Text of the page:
Preservation work at the Longbow Organization Camp near Cascadia is keeping the nearly century-old site looking like new. The camp, built by the Civilian Conservation Corps in 1937, has been helped by a partnership between the U.S. Forest Service and a Denver-based nonprofit called HistoriCorps.
The 10-acre site east of Sweet Home and on the edge of the Willamette National Forest contains several alpine lodges, a covered picnic area with a fireplace and a nearby circular amphitheater. It occupies a flat stretch of land that runs along the South Santiam River, accessed via the old Santiam Wagon Road. Caravans of settlers likely stopped there to water their horses and cattle for decades before the CCC constructed the proper camp.
The CCC was a program kick-started by the Works Progress Administration during the Great Depression. It employed jobless men to perform various infrastructure projects, such as building sites like Longbow, as well as building roads, power lines and hiking trails. The crews posted at Longbow also fought wildfires during the summer.
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The HistoriCorps nonprofit does preservation work on federal sites nationwide and also will oversee work at CCC-built sites at Clear Lake Resort near Sisters and the Santiam Pass Ski Lodge on Highway 20.
“We take workforces into back-country settings like this and do restoration work,” said HistoriCorps program director Ryan Prochaska. “We’re teaching people to be good stewards of forests and historical sites.”
At Longbow, HistoriCorps was working with a group of Job Corps students from Glide and Yachats. The students, a couple of carpenters, a mason and a construction laborer, were trained to do work in line with historic site standards. While Camp Longbow is not yet on the National Register of Historic Places, it is eligible and therefore national standards for historic preservation apply.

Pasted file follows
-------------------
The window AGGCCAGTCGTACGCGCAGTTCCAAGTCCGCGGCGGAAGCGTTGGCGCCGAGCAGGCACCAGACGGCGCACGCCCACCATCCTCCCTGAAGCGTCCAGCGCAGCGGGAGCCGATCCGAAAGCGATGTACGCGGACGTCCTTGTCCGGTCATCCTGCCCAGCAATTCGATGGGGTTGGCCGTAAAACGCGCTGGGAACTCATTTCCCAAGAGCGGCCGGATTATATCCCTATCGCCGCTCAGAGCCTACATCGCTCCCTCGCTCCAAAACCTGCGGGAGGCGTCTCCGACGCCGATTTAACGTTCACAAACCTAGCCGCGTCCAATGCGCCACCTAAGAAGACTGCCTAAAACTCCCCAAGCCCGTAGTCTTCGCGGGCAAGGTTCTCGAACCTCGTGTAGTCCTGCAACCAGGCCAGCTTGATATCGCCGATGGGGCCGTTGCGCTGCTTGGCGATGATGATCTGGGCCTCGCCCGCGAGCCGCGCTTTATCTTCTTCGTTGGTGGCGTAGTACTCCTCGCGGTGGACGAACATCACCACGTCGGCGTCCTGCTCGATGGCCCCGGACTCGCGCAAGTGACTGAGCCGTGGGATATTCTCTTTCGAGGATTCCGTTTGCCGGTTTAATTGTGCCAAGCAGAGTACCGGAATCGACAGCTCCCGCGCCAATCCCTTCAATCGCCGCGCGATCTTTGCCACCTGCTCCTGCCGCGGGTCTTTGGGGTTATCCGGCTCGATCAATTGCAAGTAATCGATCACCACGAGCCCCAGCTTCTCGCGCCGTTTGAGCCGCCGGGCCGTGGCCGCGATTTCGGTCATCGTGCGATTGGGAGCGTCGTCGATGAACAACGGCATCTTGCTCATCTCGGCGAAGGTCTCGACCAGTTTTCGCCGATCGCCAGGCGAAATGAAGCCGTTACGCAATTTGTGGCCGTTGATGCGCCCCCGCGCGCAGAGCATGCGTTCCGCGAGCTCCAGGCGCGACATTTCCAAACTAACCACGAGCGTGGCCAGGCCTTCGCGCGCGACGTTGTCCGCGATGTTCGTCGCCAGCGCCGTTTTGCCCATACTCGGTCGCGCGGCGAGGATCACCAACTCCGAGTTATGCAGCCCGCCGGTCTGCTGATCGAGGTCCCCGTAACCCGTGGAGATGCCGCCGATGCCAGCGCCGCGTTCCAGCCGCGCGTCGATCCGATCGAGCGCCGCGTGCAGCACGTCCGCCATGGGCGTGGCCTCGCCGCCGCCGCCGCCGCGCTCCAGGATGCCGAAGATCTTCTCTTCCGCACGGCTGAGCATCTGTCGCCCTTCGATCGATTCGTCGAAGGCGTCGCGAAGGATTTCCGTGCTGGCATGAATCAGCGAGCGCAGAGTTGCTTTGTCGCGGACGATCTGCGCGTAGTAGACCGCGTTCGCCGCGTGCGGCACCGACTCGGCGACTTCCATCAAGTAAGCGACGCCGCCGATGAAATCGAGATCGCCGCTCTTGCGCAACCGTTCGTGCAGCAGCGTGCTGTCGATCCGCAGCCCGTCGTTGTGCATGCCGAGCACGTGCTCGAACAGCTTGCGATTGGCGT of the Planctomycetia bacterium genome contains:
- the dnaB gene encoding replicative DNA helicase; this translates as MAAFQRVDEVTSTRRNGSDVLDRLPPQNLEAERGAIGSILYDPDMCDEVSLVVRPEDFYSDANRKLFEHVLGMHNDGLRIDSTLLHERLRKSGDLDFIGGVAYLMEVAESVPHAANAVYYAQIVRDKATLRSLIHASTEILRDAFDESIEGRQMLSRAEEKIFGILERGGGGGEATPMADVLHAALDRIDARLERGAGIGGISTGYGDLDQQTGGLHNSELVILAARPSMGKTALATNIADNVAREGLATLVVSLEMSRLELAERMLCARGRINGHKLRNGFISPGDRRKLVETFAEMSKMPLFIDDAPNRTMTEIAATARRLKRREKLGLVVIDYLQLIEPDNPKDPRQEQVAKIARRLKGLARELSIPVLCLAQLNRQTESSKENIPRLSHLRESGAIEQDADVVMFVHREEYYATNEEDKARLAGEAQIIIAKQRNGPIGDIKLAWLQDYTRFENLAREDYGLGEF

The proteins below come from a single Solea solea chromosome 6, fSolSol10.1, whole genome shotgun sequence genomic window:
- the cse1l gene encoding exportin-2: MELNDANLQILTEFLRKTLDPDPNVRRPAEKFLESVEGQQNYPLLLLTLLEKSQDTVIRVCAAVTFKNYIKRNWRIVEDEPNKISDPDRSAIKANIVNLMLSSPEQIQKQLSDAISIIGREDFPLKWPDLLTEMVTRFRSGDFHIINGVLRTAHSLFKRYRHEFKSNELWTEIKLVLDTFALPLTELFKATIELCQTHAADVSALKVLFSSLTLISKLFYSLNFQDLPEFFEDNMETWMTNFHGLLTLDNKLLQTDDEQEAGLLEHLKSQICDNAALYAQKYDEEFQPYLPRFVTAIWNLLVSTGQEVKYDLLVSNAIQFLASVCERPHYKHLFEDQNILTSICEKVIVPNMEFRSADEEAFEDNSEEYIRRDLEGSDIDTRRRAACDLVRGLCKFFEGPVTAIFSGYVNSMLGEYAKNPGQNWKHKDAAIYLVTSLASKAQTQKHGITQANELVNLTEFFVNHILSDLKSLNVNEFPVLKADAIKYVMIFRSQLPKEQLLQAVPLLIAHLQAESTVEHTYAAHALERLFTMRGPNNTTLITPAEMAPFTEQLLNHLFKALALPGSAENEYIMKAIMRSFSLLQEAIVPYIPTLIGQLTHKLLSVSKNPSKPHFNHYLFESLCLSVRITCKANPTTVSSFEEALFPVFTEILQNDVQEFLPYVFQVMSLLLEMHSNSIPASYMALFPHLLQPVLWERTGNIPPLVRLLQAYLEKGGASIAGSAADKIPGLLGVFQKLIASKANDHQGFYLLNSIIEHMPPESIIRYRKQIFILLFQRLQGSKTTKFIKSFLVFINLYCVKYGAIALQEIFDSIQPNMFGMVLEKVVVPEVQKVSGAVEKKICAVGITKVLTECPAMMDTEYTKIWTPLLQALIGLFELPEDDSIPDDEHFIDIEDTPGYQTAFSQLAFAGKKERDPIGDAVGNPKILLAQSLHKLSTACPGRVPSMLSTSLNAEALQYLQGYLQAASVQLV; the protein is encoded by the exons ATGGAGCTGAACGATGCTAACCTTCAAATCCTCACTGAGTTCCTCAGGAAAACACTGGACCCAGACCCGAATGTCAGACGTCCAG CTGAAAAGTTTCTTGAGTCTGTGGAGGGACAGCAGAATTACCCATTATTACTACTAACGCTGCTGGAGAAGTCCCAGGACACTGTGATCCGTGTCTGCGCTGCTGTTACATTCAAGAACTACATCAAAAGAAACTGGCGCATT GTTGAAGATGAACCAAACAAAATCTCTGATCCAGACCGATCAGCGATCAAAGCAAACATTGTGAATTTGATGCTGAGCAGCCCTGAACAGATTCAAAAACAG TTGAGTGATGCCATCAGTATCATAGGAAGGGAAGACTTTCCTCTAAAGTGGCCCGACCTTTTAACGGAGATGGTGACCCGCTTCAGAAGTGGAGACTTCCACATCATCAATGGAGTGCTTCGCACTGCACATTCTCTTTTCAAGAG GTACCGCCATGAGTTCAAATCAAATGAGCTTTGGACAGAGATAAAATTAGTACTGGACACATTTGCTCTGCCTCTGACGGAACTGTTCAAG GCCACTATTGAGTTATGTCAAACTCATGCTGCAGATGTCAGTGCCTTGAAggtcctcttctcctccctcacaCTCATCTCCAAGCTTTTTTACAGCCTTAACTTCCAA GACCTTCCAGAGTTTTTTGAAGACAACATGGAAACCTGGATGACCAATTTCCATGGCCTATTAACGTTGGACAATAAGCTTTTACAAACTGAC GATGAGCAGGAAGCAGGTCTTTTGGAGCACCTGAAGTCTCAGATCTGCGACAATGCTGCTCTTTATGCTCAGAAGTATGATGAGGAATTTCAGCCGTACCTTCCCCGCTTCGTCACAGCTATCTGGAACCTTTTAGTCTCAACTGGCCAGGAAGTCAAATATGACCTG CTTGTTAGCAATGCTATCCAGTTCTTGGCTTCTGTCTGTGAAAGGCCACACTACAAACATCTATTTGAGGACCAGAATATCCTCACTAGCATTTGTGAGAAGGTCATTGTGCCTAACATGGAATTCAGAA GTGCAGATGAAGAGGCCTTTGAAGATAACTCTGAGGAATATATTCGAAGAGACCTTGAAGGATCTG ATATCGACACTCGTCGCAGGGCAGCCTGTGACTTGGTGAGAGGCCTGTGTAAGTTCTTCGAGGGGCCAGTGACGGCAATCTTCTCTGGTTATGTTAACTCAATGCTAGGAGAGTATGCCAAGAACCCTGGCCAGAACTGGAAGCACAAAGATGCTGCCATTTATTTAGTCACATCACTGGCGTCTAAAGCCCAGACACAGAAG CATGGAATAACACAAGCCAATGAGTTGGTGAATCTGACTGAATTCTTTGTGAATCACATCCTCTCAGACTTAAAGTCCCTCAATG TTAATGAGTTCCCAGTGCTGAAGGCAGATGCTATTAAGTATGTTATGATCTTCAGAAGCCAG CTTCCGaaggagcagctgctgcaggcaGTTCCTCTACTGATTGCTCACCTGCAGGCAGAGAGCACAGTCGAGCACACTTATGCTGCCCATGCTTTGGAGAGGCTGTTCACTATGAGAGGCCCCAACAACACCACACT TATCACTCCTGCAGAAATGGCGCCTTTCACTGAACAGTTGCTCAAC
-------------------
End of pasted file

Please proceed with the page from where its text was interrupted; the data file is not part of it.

The work must be done according to the U.S. Secretary of the Interior’s standards pertaining to historic sites, meaning there’s a particular focus on “retaining as much of the historic fabric as possible,” according to Prochaska.
He also said you can feel the history at these old sites, “When you know they were sitting down to eat at those same tables, it’s great to connect to the history that way.”
The present-day workers used materials found on-site, just like the original crews did nearly 100 years ago. To repair an old water fountain, for instance, masonry student Eric Avalos had to go down to the riverside with a sledgehammer and find rocks that matched the existing structure.
“All of the stone is similar to the ones you find in the creek,” Avalos said. “The only difficult part was recreating the mortar style.”
To ensure that crews use techniques that are in line with the existing camp, the Forest Service provides archaeologists who are historians of the carpentry, masonry and engineering that the original laborers used in the 1930s to help oversee the work.
“The CCC were really a group of really well-trained craftsman,” said Forest Service district archaeologist Annmarie Kmetz. “They really understood the environment and the materials they were building with. We want to make sure to preserve the workmanship of the CCC.”
The original crews used few nails or screws, for instance, relying on wooden dowels and clever frame structures that allowed for little wood-cutting in order to construct the cabins and other structures.
The buildings themselves were crafted using old-growth timber that is naturally more resistant to bugs and weatherization. But after more than 80 years, those factors still necessitate this kind of preservation work at the site.
“(This camp) is a lot of wood in the middle of a rain forest,” Prochaska said. “It wants to rot.”
The work included scrubbing moss off the shake shingles of nearly all the structures. The picnic tables by the old chimney were sinking into the ground, too, due to groundwater eroding the soil. Crews hoisted the tables back up as part of extensive work in the covered picnic area.
The fireplace there also was repaired through a process that involved jacking up the support beams on frames in order to repair the mortar. In addition to the water fountain reconstruction, crews also repaired all the cooking pits near the cabins and amphitheater.
Finishing touches included a new frame post for the historic camp sign, as well as the installation of a new sign commemorating the April 2021 work. More extensive work is planned for next April, when HistoriCorps crews will work alongside volunteers from the public.
Troy Shinn covers healthcare, natural resources and the Linn County government. He can be reached at 541-812-6114 or email@example.com. His can be found on Twitter at @troydshinn.